Last week's snow was beautiful but it did bring its challenges. Despite the freezing temperatures we managed to harvest ahead and deliver our boxes and wholesale deliveries thanks to Irma and Martyn, but unfortunately our triple span polytunnel has taken a bit of a battering. The frame has bent under the weight of the snow and ice. We hope we will be able to repair it in time for the tomatoes and aubergines to go in in April. The rate of growth on many of our leafy crops - kales, chards, salads and herbs - is also very slow due to the cold weather. But there is definitely spring in the air now and our sowings are starting in earnest. Read on to find out all about the no-dig area of the farm, which Claire has just started to get going, learn about purple sprouting broccoli, and find out about some great up-coming food events.
No Dig at Shillingford Organics
It’s early March - Spring is (fingers crossed!) just around the corner. In the coming weeks the soil should begin to warm up and thoughts of outdoor sowing will be on the horizon! Tucked away in a sheltered, south-facing corner of the farm is our No-Dig area. Here we successionally sow our earliest outside mixed salad, rocket and radishes, and plant out the first outdoor lettuce, leaf beet and spinach modules. This patch of ground has not been cultivated for many years – instead, after the crops in each bed have been allowed to flower for the beneficial insects (but not go to seed), the plants are hoed off or pulled up and left on the soil surface. The area is then covered with black silage sheet. The spent crops will be slowly broken down by earthworms, bacteria and fungi, in turn releasing nutrients back into the soil. The area remains covered through the worst of the winter weather, helping protect the soil from erosion and reduce compaction from the rain, whilst aiding moisture retention and weed suppression. Although using plastic sheeting is perhaps not ideal, it is an effective way to manage such a large area in a ‘No Dig’ manner. The plastic can be used for many years.
Why No Dig?
- Nature knows best! In uncultivated land, organic matter will fall onto the soil surface. It is then digested and broken down by soil biology such as bacteria, fungi and earthworms (who are very good at drawing the organic matter down into their burrows). As a result, the soil is having its fertility built naturally. Our ‘No Dig’ system tries to replicate this.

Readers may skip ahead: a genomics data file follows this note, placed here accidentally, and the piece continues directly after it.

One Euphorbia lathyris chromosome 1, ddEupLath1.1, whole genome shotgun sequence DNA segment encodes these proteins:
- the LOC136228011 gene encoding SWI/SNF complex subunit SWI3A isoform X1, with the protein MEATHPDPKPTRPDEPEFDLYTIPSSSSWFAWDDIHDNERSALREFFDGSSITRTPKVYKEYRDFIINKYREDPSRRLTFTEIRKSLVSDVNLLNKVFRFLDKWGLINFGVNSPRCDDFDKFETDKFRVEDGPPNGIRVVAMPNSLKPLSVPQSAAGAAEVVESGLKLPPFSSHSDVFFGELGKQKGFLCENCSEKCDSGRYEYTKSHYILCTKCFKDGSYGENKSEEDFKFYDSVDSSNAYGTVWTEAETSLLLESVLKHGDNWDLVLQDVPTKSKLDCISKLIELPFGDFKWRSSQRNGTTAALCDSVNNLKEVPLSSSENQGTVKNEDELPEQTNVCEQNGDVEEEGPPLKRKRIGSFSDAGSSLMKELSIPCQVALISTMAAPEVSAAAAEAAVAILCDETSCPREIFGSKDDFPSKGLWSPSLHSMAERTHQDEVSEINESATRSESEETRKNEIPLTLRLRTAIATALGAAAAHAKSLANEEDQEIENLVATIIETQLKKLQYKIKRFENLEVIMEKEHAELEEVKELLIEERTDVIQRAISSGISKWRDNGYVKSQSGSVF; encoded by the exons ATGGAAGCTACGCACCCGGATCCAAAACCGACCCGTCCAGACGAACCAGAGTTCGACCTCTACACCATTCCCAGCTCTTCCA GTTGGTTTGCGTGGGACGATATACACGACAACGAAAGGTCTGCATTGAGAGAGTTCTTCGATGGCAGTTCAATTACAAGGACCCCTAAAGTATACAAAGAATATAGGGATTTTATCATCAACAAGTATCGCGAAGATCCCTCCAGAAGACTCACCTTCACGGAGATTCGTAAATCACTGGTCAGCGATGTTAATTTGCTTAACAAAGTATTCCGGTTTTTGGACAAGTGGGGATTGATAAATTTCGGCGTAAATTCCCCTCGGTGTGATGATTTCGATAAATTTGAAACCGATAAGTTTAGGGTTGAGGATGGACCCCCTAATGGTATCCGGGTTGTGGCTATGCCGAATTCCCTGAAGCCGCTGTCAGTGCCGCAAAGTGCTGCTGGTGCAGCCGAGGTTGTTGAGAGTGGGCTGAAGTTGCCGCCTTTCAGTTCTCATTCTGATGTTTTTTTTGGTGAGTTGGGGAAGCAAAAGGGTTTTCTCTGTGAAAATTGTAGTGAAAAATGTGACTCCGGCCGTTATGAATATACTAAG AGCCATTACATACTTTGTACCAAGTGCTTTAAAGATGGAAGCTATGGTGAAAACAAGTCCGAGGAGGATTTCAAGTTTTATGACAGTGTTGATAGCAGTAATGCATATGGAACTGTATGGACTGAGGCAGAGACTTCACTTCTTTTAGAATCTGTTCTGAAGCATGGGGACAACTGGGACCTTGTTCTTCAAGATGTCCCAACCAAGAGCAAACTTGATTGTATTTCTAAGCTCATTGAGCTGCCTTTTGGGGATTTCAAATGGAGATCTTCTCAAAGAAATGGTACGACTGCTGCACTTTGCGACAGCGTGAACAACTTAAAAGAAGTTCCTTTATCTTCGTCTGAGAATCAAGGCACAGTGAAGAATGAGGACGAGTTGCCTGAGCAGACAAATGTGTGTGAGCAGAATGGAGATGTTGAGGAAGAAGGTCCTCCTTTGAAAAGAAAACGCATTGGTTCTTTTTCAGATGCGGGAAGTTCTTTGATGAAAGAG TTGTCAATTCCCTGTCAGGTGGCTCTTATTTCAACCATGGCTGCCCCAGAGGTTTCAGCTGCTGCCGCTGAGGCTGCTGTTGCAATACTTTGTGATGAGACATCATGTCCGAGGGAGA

- By not disturbing the soil, beneficial mycorrhizal fungi can attach to plant roots and form extended networks which help bring plants nutrients and moisture that might not otherwise have been accessible to them. Turning the soil destroys these networks and therefore reduces the available nutrition to crops.
- Let the worms do the work! The surface organic matter attracts earthworms which are beneficial to soil health in several ways: by helping to break down the organic matter, nutrients are released into the soil. They produce worm casts that are nutrient rich. Some earthworms create deep burrows that help with soil aeration and drainage and also allows plant roots to reach deeper into the soil – making more nutrients and moisture available to the plant.
- Without the need for machinery, there is no soil compaction from vehicles.
The end result? A more stable soil ecosystem, better soil and plant health…and more tasty salads for you!
Claire Everett (Grower)
Vegetable of the month - Purple Sprouting Broccoli
PSB has been cultivated since Roman times and has become popular in the UK over the last 30 years. It is in season between December and April. It has more flavour than calabrese and is best simply steamed or stir fried or added as an addition to stews, hotpots, curries, etc.. You can split thicker stems to ensure that it cooks evenly. Try serving with melted butter, lemon juice, salt and pepper.
Purple Sprouting Broccoli is very nutritious. It is rich in dietary fibre, vitamin C, vitamin A, calcium and antioxidants. It contains compounds which have been linked to impeding the growth of cancer cells, and may also provide resistance against heart disease, osteoporosis and heart disease.
At Shillingford Organics we grow several varieties of PSB, including Rudolf, Red Admiral, Red Fire, Rioja, Mendocino, Claret and Bonardo, to help ensure a continuous supply from December through to April. Each variety matures at a slightly different time. We buy plug plants from Wessex plants and plant these out in July. As a member of the Brassica oleracea family, PSB likes a fertile bed so it comes at the beginning of our rotation after two years of green manure. It is extremely cold hardy down to -10 degrees C, and while heavy snow and ice have been known to cause frozen branches to break off, you can still expect to see it in your boxes following last week's cold snap!
In Our Hands - Wednesday 11th April, Exeter Phoenix Centre
Learn about the growing movement of farmers and food workers who are creating vibrant farms, living soils, thriving food markets and a fairer food system for all. This film has been created by Blackbark Films and the Landworkers Alliance in order to debunk the myth of the industrial food system. Martyn will be taking part in the Q&A session at the end, along with Ed Hamer from
Farm School Spring Party: Sunday 18th March
This event was cancelled due to the snow but will be rescheduled.